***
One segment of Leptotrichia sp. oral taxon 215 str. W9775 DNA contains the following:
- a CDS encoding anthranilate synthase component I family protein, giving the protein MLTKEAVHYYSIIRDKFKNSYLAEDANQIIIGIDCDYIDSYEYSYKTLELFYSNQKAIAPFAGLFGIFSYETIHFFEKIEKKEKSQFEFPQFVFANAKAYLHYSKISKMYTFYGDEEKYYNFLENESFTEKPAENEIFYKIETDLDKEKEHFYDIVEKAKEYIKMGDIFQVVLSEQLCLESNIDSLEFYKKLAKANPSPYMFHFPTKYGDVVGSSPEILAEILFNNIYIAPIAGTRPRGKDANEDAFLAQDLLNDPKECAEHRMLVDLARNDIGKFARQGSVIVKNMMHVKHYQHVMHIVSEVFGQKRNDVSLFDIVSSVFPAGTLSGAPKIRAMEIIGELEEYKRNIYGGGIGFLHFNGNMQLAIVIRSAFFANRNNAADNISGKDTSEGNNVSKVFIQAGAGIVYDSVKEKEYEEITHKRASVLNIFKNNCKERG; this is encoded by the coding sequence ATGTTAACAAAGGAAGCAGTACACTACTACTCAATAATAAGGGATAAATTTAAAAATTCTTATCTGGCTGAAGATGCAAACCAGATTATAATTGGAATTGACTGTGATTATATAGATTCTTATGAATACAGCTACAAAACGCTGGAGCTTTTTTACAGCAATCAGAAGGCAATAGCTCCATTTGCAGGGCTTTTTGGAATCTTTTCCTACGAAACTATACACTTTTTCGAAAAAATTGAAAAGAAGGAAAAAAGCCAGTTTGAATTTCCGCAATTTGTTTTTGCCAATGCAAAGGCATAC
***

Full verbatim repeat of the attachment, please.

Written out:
One segment of Leptotrichia sp. oral taxon 215 str. W9775 DNA contains the following:
- a CDS encoding anthranilate synthase component I family protein, giving the protein MLTKEAVHYYSIIRDKFKNSYLAEDANQIIIGIDCDYIDSYEYSYKTLELFYSNQKAIAPFAGLFGIFSYETIHFFEKIEKKEKSQFEFPQFVFANAKAYLHYSKISKMYTFYGDEEKYYNFLENESFTEKPAENEIFYKIETDLDKEKEHFYDIVEKAKEYIKMGDIFQVVLSEQLCLESNIDSLEFYKKLAKANPSPYMFHFPTKYGDVVGSSPEILAEILFNNIYIAPIAGTRPRGKDANEDAFLAQDLLNDPKECAEHRMLVDLARNDIGKFARQGSVIVKNMMHVKHYQHVMHIVSEVFGQKRNDVSLFDIVSSVFPAGTLSGAPKIRAMEIIGELEEYKRNIYGGGIGFLHFNGNMQLAIVIRSAFFANRNNAADNISGKDTSEGNNVSKVFIQAGAGIVYDSVKEKEYEEITHKRASVLNIFKNNCKERG; this is encoded by the coding sequence ATGTTAACAAAGGAAGCAGTACACTACTACTCAATAATAAGGGATAAATTTAAAAATTCTTATCTGGCTGAAGATGCAAACCAGATTATAATTGGAATTGACTGTGATTATATAGATTCTTATGAATACAGCTACAAAACGCTGGAGCTTTTTTACAGCAATCAGAAGGCAATAGCTCCATTTGCAGGGCTTTTTGGAATCTTTTCCTACGAAACTATACACTTTTTCGAAAAAATTGAAAAGAAGGAAAAAAGCCAGTTTGAATTTCCGCAATTTGTTTTTGCCAATGCAAAGGCATAC